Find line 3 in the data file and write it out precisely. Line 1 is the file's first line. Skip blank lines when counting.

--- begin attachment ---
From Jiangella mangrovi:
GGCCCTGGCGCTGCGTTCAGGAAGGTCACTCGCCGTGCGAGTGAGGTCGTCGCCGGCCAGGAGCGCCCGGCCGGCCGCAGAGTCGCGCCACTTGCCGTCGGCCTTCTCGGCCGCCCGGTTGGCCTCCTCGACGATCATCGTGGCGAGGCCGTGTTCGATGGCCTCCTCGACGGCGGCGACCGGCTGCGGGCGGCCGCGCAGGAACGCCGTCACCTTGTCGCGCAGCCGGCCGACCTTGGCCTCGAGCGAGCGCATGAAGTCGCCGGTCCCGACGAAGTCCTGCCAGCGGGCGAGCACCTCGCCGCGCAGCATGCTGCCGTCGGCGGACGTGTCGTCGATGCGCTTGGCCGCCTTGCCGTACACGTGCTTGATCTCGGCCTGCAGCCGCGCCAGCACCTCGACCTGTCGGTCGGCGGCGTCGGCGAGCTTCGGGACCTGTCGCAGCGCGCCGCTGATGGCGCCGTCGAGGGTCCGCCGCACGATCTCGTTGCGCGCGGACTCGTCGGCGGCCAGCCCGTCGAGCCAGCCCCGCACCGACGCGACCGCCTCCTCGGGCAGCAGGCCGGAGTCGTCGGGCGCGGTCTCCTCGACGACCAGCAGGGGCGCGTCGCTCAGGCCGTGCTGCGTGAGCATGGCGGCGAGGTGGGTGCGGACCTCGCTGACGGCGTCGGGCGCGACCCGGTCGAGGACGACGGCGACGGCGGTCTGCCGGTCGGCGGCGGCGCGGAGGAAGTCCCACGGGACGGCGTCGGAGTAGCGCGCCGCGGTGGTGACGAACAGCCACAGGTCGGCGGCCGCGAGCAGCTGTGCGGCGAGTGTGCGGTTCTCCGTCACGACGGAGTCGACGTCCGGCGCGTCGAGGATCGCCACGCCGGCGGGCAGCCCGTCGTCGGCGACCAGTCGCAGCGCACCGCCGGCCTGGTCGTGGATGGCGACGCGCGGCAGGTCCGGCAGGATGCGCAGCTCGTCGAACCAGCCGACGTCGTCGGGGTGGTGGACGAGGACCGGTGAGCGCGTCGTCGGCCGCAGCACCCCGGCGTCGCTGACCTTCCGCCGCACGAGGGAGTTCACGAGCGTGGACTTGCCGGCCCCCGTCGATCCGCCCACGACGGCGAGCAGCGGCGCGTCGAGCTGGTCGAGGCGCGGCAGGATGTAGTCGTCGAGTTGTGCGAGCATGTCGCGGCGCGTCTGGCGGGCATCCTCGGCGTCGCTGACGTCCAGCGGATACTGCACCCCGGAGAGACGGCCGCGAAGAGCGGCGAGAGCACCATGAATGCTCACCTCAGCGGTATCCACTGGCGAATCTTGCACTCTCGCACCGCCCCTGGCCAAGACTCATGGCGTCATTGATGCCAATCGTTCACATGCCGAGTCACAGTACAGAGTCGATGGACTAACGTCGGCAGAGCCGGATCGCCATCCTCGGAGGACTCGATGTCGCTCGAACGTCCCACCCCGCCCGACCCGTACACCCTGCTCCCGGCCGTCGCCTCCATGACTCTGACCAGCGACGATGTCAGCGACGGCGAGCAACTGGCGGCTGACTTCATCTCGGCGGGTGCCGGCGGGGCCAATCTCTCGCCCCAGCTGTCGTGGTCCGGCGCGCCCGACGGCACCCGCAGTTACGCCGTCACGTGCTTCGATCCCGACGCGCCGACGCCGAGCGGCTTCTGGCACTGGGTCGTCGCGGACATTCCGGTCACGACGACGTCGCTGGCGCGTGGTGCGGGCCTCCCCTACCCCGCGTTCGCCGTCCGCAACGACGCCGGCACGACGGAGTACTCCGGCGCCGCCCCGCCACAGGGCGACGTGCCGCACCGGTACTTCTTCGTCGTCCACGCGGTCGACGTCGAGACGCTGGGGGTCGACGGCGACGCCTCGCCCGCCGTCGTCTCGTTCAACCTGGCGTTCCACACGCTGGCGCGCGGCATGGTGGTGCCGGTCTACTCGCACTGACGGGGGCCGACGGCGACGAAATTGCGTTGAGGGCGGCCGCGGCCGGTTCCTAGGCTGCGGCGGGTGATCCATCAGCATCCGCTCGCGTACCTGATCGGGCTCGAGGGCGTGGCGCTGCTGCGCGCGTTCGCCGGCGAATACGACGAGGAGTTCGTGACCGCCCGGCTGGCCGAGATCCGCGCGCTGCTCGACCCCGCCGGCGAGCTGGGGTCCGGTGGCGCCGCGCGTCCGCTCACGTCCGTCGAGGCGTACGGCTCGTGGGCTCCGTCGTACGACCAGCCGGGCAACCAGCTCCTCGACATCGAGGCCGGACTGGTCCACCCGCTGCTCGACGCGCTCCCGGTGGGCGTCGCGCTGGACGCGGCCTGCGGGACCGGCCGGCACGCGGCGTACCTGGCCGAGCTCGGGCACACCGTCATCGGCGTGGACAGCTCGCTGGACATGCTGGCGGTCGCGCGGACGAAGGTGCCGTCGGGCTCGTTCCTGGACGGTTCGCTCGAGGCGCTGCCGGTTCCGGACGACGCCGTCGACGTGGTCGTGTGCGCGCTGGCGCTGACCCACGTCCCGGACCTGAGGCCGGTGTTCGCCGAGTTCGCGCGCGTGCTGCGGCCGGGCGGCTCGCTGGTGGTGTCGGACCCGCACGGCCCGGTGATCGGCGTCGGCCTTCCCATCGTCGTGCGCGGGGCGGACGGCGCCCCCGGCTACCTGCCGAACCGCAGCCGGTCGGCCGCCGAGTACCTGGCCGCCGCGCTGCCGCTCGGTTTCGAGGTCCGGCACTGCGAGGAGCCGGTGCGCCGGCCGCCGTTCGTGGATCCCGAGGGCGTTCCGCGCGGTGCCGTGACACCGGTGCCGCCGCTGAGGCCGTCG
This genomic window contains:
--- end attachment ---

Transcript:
This genomic window contains: